This year’s budget drama is approaching a climax in the next week. The Budget Conference Committee has approved $12.5 billion of significant cuts, over half to health and human services.
As awful as the cuts are, the question is whether they will get worse. The budget depends on a vote of the California people to approve the extension of current tax rates, in order to fill the remaining $12 billion hole. The Governor is seeking Republican votes to place the question on a June ballot, and has been negotiating with five GOP Senators and possibly others. They have days, not weeks, to make a deal in order to be ready by the June ballot.
That said, the question may shift to what the GOP legislators want in return for their vote–not to raise taxes, but simply to put the question to the electorate. They have suggested that they want pension changes, the weakening of environmental laws, and most odious a spending cap–the kind of cap that would handcuff the state’s future ability to invest in key services, or even keep up with health care inflation. Spending caps have been defeated at the ballot in 2005 and 2009.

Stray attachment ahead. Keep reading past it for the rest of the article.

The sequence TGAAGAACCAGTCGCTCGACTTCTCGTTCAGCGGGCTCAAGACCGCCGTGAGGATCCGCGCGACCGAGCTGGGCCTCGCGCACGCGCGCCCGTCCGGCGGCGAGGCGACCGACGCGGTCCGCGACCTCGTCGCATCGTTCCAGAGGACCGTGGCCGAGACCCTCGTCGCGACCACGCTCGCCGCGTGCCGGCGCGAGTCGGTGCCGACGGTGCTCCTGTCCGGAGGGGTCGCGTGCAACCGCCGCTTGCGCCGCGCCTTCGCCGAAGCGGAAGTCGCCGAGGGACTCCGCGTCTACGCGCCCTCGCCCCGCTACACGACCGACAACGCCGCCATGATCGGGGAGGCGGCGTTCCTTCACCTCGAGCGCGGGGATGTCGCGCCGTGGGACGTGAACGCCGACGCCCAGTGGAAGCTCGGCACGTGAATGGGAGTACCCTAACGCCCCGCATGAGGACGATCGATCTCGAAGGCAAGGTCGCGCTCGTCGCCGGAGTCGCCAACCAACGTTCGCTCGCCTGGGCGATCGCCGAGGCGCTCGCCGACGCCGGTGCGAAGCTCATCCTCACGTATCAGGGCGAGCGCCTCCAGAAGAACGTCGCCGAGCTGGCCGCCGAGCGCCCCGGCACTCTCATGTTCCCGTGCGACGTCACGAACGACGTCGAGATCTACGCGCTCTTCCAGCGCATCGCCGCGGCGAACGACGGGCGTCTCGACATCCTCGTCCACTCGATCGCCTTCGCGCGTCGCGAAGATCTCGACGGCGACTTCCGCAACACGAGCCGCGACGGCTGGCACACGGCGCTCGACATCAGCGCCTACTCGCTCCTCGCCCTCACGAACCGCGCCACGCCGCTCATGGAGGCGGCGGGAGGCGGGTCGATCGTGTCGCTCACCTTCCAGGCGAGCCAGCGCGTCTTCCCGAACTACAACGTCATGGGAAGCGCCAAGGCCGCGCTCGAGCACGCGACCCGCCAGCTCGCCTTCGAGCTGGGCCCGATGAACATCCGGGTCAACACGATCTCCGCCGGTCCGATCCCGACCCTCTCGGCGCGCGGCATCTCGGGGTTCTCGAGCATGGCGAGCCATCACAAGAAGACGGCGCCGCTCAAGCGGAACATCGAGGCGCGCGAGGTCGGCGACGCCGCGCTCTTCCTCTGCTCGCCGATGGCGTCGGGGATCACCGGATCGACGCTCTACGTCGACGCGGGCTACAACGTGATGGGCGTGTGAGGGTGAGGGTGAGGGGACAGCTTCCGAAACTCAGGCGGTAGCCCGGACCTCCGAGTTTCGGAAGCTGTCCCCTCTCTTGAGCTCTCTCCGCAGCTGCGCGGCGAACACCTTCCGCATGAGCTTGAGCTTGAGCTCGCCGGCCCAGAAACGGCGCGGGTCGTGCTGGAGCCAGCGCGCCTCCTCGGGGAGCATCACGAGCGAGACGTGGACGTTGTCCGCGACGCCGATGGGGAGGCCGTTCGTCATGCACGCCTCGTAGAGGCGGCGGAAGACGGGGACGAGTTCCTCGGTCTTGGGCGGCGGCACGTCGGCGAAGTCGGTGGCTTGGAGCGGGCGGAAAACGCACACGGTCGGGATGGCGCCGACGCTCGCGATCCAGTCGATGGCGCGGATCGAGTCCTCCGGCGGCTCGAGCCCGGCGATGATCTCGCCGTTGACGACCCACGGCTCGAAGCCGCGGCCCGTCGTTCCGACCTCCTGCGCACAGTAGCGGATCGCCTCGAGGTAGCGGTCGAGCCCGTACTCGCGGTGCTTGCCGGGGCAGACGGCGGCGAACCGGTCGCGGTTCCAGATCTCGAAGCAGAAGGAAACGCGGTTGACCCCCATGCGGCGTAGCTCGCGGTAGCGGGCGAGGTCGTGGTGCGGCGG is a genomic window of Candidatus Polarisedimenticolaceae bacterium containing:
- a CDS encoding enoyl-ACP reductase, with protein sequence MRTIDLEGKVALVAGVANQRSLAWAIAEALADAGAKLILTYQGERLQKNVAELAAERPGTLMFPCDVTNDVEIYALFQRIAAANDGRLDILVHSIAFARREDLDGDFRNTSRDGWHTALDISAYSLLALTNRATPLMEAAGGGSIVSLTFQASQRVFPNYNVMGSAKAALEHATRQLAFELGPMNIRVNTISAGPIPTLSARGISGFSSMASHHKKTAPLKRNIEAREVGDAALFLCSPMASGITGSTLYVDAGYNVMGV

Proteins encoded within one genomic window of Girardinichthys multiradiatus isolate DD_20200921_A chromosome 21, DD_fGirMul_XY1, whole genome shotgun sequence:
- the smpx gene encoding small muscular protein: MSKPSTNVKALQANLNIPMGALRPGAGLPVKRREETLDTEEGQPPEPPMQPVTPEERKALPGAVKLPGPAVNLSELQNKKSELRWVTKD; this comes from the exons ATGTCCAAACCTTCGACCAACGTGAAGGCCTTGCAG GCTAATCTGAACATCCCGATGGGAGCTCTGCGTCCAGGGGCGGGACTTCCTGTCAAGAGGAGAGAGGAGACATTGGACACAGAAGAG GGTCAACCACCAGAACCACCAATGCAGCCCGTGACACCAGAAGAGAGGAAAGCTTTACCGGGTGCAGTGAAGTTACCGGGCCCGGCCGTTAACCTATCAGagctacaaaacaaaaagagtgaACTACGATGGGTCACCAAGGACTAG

So with all this drama going on, this year’s California Budget Project conference on Thursday will be timely. The theme, “We the People: Assessing California’s Century of Direct Democracy” goes directly to some of the problems that led up to this crisis; and part of the solution in that potential June election.
We look forward to the conference, especially since the agenda features a plenary with Justine Sarver, executive director of the Ballot Information Strategy Center, in Washington, DC. She has extensive background in California, from the San Diego Central Labor Council to the ACLU. She served on the Health Access California board when at Planned Parenthood for many years, and actually served as our president of Health Access Foundation–until she left to work for the Obama campaign and eventually work at the U.S. Department of Health and Human Services.
It’ll be an interesting week.